1. Mirroring Image Inside Photoshop
The first one involves using software like Photoshop. If you’re already familiar with this program, it’s gonna be a piece of cake.
Just open up your image, go to the “Image” tab from the top menu, hover on “Image Rotation” and then select “Flip Canvas Horizontal”.
Voila! Your image is now mirrored and ready for sublimation.
2. Mirroring Image In Print Settings
Now, if you’re not a big fan of software and all that techy stuff, don’t worry. The second method is a bit more simple.
This time, you’re gonna mess around with the print settings.
Once you have your image open, hit the “Print” option or use the shortcut key “Ctrl/Cmmd + P”, and then look for the “Print Settings” button. From there, navigate to the “More Options” tab, and you should see an option called “Mirror Image” or something similar.
Just check that box, hit “Print” and you’re good to go!
Why Is My Printer Not Printing Mirror Images?
There are a few possible reasons why your printer may not be printing mirror images for sublimation:
- The image itself is not mirrored before sending it to print. Be sure to horizontally flip the design in your editing software before printing.
- Certain printer settings may prevent auto-image mirroring. Check your printer properties or print settings to see if there is an option to print mirror/reverse images and enable it.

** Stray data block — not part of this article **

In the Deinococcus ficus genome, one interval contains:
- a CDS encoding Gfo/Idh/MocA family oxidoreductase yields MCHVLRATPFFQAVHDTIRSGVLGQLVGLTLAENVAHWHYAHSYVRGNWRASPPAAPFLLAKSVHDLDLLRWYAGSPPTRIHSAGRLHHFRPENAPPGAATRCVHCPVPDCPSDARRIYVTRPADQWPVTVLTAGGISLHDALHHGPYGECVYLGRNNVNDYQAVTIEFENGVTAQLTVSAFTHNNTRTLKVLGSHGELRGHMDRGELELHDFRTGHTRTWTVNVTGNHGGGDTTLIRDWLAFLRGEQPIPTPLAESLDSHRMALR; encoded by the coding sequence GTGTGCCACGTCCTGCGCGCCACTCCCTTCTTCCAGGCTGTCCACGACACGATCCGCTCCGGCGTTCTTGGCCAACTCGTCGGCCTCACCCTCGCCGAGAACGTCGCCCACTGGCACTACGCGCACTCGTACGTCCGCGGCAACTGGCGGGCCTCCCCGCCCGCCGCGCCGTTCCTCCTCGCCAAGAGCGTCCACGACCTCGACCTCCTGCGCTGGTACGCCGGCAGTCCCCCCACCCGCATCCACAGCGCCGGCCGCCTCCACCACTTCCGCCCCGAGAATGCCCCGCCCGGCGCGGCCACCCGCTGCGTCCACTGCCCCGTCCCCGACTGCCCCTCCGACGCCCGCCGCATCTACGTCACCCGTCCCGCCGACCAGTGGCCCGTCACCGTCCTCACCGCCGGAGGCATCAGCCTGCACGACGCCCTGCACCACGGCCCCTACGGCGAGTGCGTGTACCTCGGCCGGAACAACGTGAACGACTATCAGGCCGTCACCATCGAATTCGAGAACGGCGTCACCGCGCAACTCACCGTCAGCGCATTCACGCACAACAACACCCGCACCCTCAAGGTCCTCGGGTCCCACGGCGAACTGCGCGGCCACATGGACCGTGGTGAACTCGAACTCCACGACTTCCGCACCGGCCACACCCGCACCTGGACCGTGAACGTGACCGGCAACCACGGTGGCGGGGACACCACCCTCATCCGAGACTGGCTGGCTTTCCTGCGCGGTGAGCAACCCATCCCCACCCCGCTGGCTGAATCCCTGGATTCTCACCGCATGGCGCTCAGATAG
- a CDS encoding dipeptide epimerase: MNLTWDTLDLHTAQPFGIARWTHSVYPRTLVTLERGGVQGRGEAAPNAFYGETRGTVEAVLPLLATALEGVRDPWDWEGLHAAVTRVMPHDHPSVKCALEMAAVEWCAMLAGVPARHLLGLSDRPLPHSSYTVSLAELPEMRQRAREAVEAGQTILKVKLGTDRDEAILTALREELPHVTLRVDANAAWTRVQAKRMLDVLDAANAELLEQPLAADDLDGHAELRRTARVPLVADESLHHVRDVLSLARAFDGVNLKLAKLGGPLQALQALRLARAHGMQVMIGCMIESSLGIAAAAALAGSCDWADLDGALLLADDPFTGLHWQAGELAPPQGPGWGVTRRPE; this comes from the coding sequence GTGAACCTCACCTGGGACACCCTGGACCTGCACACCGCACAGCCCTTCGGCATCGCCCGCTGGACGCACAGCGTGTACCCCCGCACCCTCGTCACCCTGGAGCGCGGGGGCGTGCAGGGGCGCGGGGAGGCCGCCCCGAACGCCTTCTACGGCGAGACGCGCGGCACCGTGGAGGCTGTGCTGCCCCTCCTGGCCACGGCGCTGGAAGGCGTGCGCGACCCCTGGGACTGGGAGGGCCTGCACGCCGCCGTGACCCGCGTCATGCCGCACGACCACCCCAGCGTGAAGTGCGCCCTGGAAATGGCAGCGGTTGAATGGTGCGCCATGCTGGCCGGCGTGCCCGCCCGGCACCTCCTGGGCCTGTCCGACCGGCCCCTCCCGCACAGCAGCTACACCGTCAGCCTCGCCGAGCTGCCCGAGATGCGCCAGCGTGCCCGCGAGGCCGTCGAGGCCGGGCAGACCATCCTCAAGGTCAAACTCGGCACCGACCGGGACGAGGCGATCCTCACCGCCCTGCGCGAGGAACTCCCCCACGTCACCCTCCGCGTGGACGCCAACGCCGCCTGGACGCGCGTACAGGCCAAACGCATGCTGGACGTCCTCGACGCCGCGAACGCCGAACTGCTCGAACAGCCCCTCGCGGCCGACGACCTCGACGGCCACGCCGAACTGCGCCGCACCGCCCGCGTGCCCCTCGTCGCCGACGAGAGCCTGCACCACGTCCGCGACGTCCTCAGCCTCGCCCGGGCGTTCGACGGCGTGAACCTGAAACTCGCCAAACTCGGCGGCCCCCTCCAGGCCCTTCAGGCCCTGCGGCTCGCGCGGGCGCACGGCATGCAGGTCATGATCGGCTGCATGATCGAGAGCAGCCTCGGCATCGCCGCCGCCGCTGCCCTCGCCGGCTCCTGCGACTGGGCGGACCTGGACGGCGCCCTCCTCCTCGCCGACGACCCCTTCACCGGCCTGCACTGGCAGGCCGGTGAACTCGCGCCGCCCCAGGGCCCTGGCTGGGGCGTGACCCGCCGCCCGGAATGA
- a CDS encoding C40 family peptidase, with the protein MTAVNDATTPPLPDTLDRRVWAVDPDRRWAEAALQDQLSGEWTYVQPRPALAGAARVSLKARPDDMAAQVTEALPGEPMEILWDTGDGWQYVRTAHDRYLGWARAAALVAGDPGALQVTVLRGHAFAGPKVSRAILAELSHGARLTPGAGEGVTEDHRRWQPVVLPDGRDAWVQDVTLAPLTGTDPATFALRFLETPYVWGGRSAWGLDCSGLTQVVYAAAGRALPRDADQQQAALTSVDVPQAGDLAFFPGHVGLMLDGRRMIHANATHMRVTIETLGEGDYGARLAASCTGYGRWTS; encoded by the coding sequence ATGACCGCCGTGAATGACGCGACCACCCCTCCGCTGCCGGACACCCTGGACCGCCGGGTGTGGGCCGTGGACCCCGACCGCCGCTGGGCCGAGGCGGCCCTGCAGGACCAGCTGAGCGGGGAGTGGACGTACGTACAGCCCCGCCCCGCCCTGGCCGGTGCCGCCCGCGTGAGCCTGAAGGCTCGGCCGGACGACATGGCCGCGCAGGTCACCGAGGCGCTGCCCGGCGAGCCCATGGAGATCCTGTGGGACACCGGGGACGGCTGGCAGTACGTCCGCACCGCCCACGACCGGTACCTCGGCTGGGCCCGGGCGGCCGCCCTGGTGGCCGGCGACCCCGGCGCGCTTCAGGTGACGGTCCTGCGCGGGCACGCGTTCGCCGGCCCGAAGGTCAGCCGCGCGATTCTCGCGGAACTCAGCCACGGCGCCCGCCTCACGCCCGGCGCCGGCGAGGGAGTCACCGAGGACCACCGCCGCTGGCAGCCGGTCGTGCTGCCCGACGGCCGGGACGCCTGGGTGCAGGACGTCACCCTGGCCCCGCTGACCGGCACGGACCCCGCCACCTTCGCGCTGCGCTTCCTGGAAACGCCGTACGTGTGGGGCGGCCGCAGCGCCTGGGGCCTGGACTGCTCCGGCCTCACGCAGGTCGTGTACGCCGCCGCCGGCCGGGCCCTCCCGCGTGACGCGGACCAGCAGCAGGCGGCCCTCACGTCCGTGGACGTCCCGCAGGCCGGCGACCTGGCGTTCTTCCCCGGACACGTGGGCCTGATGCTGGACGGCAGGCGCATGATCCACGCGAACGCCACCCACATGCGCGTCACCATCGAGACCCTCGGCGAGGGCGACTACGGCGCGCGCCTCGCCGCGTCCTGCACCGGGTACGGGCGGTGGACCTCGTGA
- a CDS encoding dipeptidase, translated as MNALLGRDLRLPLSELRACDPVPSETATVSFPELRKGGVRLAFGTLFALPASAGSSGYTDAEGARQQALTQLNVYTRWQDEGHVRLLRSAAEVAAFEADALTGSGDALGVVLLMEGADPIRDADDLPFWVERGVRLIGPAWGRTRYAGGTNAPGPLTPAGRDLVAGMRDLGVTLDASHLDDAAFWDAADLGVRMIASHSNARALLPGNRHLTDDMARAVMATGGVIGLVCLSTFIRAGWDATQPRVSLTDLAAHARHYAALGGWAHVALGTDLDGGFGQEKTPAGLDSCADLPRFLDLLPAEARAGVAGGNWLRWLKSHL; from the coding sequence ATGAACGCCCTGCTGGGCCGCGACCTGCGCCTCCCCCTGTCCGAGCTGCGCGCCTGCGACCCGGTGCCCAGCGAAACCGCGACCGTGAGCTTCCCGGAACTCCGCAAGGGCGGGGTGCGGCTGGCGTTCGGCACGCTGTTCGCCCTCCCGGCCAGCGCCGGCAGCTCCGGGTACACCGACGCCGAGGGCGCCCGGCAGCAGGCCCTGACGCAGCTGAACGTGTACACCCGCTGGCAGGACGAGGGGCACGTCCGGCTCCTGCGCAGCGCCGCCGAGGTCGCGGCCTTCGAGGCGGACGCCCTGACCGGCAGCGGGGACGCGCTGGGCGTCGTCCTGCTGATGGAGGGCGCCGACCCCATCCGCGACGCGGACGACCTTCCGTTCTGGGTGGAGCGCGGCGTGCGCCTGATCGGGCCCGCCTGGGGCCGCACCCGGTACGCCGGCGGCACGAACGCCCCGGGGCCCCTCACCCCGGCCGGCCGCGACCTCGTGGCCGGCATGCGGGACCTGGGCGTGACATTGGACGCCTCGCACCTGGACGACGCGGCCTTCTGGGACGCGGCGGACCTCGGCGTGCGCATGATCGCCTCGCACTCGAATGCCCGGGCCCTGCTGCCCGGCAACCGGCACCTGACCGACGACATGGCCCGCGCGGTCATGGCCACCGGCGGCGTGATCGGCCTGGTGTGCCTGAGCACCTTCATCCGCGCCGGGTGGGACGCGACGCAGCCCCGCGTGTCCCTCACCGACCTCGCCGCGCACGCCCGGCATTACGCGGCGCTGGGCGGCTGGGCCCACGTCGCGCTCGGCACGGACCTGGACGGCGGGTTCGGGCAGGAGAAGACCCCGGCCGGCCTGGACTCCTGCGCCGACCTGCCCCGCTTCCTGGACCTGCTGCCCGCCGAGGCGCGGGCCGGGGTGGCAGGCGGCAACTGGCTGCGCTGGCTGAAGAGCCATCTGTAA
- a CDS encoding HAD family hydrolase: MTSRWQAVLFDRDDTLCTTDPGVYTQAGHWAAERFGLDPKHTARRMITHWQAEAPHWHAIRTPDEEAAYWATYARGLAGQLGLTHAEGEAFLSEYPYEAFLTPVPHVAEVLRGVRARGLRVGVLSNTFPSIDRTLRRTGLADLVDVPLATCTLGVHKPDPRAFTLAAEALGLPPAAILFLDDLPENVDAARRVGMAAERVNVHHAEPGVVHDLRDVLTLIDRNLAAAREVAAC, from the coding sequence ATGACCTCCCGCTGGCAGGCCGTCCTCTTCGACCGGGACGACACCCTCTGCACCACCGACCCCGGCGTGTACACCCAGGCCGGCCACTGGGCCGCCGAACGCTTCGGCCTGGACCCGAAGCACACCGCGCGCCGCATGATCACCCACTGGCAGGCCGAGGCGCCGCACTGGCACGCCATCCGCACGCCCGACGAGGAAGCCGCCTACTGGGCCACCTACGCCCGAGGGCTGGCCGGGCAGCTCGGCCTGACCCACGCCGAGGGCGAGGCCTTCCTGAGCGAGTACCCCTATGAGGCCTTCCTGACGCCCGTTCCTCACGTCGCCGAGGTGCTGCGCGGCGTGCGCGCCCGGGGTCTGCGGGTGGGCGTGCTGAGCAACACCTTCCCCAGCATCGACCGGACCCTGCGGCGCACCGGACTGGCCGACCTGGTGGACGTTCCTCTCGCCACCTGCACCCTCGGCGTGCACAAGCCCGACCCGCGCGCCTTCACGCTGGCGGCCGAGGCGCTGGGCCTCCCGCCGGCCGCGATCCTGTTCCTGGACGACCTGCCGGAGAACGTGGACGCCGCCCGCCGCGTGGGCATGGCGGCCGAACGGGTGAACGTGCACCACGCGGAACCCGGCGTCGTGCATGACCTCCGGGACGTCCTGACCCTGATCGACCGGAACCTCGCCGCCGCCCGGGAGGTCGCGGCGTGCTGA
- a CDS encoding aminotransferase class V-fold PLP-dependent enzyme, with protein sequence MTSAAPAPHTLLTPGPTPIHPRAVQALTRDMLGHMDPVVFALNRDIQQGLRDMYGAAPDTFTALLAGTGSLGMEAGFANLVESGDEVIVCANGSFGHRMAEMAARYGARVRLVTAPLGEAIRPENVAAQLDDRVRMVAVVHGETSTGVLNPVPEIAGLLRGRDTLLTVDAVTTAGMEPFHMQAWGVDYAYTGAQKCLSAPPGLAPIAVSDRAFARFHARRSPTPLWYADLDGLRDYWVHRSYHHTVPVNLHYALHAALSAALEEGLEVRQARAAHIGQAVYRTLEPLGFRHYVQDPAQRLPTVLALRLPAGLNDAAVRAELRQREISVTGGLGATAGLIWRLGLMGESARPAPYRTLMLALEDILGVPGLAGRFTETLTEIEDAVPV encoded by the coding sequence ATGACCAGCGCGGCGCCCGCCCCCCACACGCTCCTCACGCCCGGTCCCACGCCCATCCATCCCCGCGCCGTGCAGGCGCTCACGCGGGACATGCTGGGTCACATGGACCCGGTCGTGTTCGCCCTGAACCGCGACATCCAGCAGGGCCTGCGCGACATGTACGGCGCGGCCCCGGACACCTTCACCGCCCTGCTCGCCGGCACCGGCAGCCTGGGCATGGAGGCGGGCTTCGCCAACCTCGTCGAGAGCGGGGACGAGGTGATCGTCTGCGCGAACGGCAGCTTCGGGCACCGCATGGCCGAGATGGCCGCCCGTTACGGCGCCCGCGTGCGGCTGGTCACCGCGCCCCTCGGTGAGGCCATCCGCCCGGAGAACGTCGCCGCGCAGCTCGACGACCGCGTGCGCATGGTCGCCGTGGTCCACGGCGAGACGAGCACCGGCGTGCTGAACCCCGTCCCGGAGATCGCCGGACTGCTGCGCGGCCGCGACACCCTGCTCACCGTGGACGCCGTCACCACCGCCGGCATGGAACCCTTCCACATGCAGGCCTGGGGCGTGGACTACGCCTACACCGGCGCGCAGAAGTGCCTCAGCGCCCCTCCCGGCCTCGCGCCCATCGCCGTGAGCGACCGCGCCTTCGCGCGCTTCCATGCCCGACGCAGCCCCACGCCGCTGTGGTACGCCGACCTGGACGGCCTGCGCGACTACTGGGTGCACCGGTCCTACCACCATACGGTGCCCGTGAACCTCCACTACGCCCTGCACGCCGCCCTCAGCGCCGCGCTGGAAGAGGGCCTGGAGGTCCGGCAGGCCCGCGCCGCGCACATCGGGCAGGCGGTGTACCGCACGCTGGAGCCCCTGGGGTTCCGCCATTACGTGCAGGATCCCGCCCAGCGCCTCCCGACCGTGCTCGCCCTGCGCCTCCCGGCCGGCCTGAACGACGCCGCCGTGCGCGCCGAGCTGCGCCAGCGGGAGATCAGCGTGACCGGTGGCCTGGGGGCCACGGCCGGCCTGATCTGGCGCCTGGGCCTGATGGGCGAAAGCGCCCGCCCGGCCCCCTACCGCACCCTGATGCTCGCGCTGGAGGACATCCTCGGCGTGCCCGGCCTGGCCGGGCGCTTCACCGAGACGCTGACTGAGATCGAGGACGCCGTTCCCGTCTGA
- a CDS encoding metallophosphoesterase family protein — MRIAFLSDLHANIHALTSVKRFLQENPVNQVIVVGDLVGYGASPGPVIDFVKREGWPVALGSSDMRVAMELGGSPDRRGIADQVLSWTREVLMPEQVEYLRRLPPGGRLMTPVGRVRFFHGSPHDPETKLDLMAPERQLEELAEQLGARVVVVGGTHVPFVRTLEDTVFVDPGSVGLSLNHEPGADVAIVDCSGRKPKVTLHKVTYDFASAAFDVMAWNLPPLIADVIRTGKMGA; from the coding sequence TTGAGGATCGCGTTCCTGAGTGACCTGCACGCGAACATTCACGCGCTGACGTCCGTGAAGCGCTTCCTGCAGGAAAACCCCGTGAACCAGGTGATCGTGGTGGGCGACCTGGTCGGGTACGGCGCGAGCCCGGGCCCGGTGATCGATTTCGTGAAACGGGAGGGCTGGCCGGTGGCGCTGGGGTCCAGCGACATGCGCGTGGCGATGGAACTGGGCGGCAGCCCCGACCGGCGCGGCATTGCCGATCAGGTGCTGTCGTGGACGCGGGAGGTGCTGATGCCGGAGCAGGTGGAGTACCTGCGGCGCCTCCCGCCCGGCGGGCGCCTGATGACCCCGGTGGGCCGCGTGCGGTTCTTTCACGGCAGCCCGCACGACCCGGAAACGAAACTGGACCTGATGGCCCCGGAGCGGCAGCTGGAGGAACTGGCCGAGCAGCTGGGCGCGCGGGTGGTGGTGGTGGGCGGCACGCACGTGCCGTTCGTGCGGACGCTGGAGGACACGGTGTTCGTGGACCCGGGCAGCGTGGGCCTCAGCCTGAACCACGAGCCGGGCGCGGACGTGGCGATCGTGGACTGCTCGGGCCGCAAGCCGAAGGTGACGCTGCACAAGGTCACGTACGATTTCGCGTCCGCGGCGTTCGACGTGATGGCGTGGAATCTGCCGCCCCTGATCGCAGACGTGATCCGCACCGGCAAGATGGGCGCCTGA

- Outdated print drivers can disrupt mirror printing commands. Be sure your printer software is up-to-date.
FAQ – Do You Mirror Image For Sublimation?
Here are some FAQs people might have based on the topic of mirroring images for sublimation.
Do You Flip Design For Sublimation?
Flipping or mirroring the design is an essential step when sublimating. This horizontal flip ensures the image transfers correctly onto the sublimation paper and the final substrate.
Do You Mirror Sublimation For Mugs?
Mirroring the artwork is necessary when sublimating mugs. The design must be reversed before printing onto the transfer paper so it transfers properly onto the curved mug surface during pressing.
Which Side Of The Sublimation Paper Faces Up?
When loading sublimation paper into the printer, the coated bright white side needs to face upwards to receive the printed ink design. The blank side faces down towards the printer tray.
Do You Have To Mirror Sublimation For Shirts?
Mirroring or flipping the design horizontally is mandatory when sublimating shirts or any fabric item. This allows for the correct image transfer from the printed paper to the shirt when heat-pressing the two together.
When doing sublimation printing, it is essential to flip or mirror the artwork horizontally before printing it onto the transfer paper.
If the design is not reversed, it will not transfer properly onto the mug, shirt, or other sublimation substrate during the heat press process.
Taking the simple step to reverse your artwork allows for correct image transfer and orientation on the final product.
Always remember to horizontally mirror designs before sublimation printing to avoid ruining products and wasting transfer paper.